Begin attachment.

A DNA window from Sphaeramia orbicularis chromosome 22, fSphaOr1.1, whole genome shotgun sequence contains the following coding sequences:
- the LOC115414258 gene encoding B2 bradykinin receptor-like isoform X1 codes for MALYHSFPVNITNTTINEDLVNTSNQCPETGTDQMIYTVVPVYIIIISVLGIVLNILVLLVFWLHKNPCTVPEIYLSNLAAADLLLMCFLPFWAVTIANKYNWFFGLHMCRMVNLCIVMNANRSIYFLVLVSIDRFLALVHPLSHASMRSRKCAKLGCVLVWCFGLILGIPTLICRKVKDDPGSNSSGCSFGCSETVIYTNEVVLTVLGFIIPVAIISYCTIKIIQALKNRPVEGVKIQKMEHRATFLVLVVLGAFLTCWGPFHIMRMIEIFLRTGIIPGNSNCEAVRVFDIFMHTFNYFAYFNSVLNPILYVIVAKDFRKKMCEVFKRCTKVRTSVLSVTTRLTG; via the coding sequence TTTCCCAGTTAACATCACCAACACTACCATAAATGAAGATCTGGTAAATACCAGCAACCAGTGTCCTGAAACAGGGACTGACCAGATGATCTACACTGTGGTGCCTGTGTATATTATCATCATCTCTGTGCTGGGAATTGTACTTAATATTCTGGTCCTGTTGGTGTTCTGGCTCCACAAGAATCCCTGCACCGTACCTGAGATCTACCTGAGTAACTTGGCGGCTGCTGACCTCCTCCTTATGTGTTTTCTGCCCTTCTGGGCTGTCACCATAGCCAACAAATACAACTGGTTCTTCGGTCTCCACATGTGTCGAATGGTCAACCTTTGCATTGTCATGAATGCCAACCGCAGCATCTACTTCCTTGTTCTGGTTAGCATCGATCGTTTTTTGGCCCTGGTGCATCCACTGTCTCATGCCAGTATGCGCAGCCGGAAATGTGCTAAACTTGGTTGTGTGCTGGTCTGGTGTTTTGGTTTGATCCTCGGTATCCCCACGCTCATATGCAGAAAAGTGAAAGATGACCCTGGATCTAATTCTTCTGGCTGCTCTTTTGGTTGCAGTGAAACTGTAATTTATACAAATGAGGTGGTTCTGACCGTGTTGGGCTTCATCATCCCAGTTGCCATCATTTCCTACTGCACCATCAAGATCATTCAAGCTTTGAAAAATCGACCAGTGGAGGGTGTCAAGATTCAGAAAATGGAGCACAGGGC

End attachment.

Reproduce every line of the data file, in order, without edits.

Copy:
A DNA window from Sphaeramia orbicularis chromosome 22, fSphaOr1.1, whole genome shotgun sequence contains the following coding sequences:
- the LOC115414258 gene encoding B2 bradykinin receptor-like isoform X1 codes for MALYHSFPVNITNTTINEDLVNTSNQCPETGTDQMIYTVVPVYIIIISVLGIVLNILVLLVFWLHKNPCTVPEIYLSNLAAADLLLMCFLPFWAVTIANKYNWFFGLHMCRMVNLCIVMNANRSIYFLVLVSIDRFLALVHPLSHASMRSRKCAKLGCVLVWCFGLILGIPTLICRKVKDDPGSNSSGCSFGCSETVIYTNEVVLTVLGFIIPVAIISYCTIKIIQALKNRPVEGVKIQKMEHRATFLVLVVLGAFLTCWGPFHIMRMIEIFLRTGIIPGNSNCEAVRVFDIFMHTFNYFAYFNSVLNPILYVIVAKDFRKKMCEVFKRCTKVRTSVLSVTTRLTG; via the coding sequence TTTCCCAGTTAACATCACCAACACTACCATAAATGAAGATCTGGTAAATACCAGCAACCAGTGTCCTGAAACAGGGACTGACCAGATGATCTACACTGTGGTGCCTGTGTATATTATCATCATCTCTGTGCTGGGAATTGTACTTAATATTCTGGTCCTGTTGGTGTTCTGGCTCCACAAGAATCCCTGCACCGTACCTGAGATCTACCTGAGTAACTTGGCGGCTGCTGACCTCCTCCTTATGTGTTTTCTGCCCTTCTGGGCTGTCACCATAGCCAACAAATACAACTGGTTCTTCGGTCTCCACATGTGTCGAATGGTCAACCTTTGCATTGTCATGAATGCCAACCGCAGCATCTACTTCCTTGTTCTGGTTAGCATCGATCGTTTTTTGGCCCTGGTGCATCCACTGTCTCATGCCAGTATGCGCAGCCGGAAATGTGCTAAACTTGGTTGTGTGCTGGTCTGGTGTTTTGGTTTGATCCTCGGTATCCCCACGCTCATATGCAGAAAAGTGAAAGATGACCCTGGATCTAATTCTTCTGGCTGCTCTTTTGGTTGCAGTGAAACTGTAATTTATACAAATGAGGTGGTTCTGACCGTGTTGGGCTTCATCATCCCAGTTGCCATCATTTCCTACTGCACCATCAAGATCATTCAAGCTTTGAAAAATCGACCAGTGGAGGGTGTCAAGATTCAGAAAATGGAGCACAGGGC